July 14th, 2003

Roper-Ferraro wedding, 07-12-03

After a couple of quiet weeks, we're back in the whirl attending the wedding of Milwaukee-area fan and well-known filker Carol Roper and former Chicago-area fan John Ferraro. John has relocated to Milwaukee and the two of them will shortly be moving to a new joint residence in Mukwanago (which is about the nearest remaining rural area to Milwaukee). The wedding was held at the residence of Gerry and Dawn Frey, which is in the rural Fort Atkinson area. Georgie was providing the wedding cake, so it was both a prfessional and a social occasion. (I get to provide moral support to Georgie, and transport services for the cake--). The Frey's property is located in one of Southern Wisconsin's green valleys among gentle hills, and was a beautiful site. The actual wedding was conducted under a tent, which worked well, given the beautiful weather. Carol and John specified on the invitations that the wedding was to be "trans-temporal," in that the bride and her women would be wearing Rennaissance gowns, whareas the groom and his men would be dressed as '50's "beats." The wedding guests were encouraged to dress as whatever they felt would do justice to the occasion. The bride wore a white gown produced by fannish seamstress Teresa Roden, and her attendants wore princess-seamed gowns in teal taffeta with coordinating sleeves in pale blue lace. I decided to support the groom, and wore my black beret, dark glasses, grey sportcoat over black t-shirt, black jeans, and brown sandals (there were no black sandals for men in those days--). Georgie, on the other hand, was very elegant in an ivory lace and crinkle-satin gown, with matching hat, net gloves, and high-button boots. The service was brief but elegant, and was followed immediately after by the receiving line (which took longer than the service) and a delicious and festive meal catered by Rupena's from West Allis. There was to be filking aferward, but we didn't stay for that, heading home about 6:00PM.

"Barrymore," American Players Theatre, July 13

in recent years, American Players Theatre in Spring Green has usually had a special event during the season. This year, it was a one-show-only production of "Barrymore," a one-man-show (mostly) about the actor John Barrymore. APT veteran Lee Ernst, known to us as a marvellous Cyrano, among other roles, played the title role. The play is set in 1942, three months before his death, which is implied was due to complications of alcoholism. The premise is that Barrymore, whose last stage apperance was in 1938, and movie in 1940, intends to stage a comback by mounting a production of "Richard III," the role that was his first great triumph as a "serious" actor. He has rented a vacant theatre for a night, and, with the help of his long-suffering prompter, Frank (mostly present as an offstage voice), intends to rehearse the part. What happens mostly instead is a two-hour monologue about his life and times which is frequently gleefully profane, and frequently pathetic as the actor struggles with his lack of concentration and memory.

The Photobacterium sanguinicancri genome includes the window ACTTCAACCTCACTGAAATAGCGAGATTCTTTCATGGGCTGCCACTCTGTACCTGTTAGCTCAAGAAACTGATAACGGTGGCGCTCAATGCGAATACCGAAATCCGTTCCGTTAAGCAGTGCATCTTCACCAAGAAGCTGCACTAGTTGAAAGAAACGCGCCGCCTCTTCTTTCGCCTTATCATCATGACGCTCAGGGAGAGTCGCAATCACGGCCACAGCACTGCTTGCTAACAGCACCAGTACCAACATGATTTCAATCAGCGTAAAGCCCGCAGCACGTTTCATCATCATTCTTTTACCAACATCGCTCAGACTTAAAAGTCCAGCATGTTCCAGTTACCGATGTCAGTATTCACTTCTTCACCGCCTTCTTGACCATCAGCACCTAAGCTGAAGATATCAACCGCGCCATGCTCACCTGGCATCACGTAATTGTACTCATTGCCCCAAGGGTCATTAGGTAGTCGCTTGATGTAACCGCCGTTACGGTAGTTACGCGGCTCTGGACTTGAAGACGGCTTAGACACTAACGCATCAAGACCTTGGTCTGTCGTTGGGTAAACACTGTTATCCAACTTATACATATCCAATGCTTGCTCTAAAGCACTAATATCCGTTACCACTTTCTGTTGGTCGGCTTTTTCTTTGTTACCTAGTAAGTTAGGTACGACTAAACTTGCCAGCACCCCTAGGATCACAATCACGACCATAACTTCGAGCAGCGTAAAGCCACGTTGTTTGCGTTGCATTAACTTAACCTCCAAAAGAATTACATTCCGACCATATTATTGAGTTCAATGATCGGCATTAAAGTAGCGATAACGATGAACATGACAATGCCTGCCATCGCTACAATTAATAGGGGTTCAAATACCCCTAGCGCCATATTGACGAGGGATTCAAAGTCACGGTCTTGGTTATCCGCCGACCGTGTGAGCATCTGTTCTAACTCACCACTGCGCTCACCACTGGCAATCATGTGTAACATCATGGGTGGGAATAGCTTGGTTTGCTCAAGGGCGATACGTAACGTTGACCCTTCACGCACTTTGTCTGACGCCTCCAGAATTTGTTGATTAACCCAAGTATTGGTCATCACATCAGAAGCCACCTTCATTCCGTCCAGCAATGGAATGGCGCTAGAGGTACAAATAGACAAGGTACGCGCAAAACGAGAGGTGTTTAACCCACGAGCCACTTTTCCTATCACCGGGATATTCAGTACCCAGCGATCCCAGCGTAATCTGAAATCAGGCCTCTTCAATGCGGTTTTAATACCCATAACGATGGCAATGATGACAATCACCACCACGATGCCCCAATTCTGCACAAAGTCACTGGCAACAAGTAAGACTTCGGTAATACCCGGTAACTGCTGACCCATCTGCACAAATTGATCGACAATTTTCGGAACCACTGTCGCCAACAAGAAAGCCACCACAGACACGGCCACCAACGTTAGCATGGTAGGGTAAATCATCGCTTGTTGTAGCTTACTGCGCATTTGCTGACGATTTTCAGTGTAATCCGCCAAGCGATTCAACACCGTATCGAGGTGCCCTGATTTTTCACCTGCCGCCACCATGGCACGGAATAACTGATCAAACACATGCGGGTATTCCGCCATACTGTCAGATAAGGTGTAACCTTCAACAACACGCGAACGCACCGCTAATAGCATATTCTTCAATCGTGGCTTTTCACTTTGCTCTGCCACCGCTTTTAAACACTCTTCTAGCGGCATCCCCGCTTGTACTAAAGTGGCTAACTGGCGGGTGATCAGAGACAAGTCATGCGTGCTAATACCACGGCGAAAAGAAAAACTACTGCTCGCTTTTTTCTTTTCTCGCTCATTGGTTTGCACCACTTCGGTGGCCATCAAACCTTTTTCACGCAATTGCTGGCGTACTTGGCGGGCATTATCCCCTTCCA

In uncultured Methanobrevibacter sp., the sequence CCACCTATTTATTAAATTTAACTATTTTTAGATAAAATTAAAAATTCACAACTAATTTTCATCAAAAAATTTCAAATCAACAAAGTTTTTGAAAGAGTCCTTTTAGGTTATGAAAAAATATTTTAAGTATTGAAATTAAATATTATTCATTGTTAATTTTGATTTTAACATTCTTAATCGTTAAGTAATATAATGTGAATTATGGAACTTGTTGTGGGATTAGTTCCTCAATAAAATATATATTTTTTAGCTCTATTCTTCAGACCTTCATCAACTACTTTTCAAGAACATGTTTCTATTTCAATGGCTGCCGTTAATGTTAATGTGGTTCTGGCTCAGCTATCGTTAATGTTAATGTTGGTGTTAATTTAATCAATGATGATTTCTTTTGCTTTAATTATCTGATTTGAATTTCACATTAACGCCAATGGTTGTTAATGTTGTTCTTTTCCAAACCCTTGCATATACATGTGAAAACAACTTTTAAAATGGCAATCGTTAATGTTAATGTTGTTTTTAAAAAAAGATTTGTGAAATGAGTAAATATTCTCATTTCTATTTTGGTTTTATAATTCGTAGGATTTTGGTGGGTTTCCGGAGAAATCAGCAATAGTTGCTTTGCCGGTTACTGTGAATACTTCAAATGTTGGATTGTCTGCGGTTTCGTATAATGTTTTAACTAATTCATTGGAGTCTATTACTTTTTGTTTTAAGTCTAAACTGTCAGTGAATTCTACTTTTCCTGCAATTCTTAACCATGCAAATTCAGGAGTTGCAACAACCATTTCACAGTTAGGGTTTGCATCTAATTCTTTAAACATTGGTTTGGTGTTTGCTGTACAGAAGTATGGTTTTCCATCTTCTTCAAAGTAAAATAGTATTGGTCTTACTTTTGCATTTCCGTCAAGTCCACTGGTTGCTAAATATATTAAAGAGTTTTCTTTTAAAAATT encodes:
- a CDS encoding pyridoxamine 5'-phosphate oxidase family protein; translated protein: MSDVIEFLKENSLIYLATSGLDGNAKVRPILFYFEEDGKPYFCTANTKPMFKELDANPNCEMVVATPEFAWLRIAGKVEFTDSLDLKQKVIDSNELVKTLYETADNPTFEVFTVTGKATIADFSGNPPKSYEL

The play started off under circumstances which will make it one of APT's historical shows--the electricity went out just as the show was to start. Fortunately, at 6:00PM in July there was plenty of daylight, so the show went on. Indeed, we hardly noticed when the lights did first return.

The script is undoubtedly entertaining, though I felt Barrymore was short-changed by some of it. He is supposedly unable to remember more than a line or two of Shakespeare at a time, INCLUDING Richard's opening speech, "Now is the winter of our discontent," which is probably Shakepeare's second most famous monologue after Hamlet's soliloquy. No matter HOW badly off Barrymore was, he should have known that much in his sleep. I could imagine needing prompts on much of the rest of the show, but not that.

Ernst played the role with his usual skill and power, which, oddly enough, was the problem I had with his interpretation. I didn't see him as a sixty-year old alcoholic who'd lead a hard life and was nearing death. Although parts of the performance called for energy, I thought we needed to see a more febrile and fleeting energy, last reserves of strength being called on, rather than the expression of Ernst's still youthful vigor. The highs were too energetically high, and the lows perhaps not low enough.

All this aside, it was still a facinating performance, and we were glad to have seen it.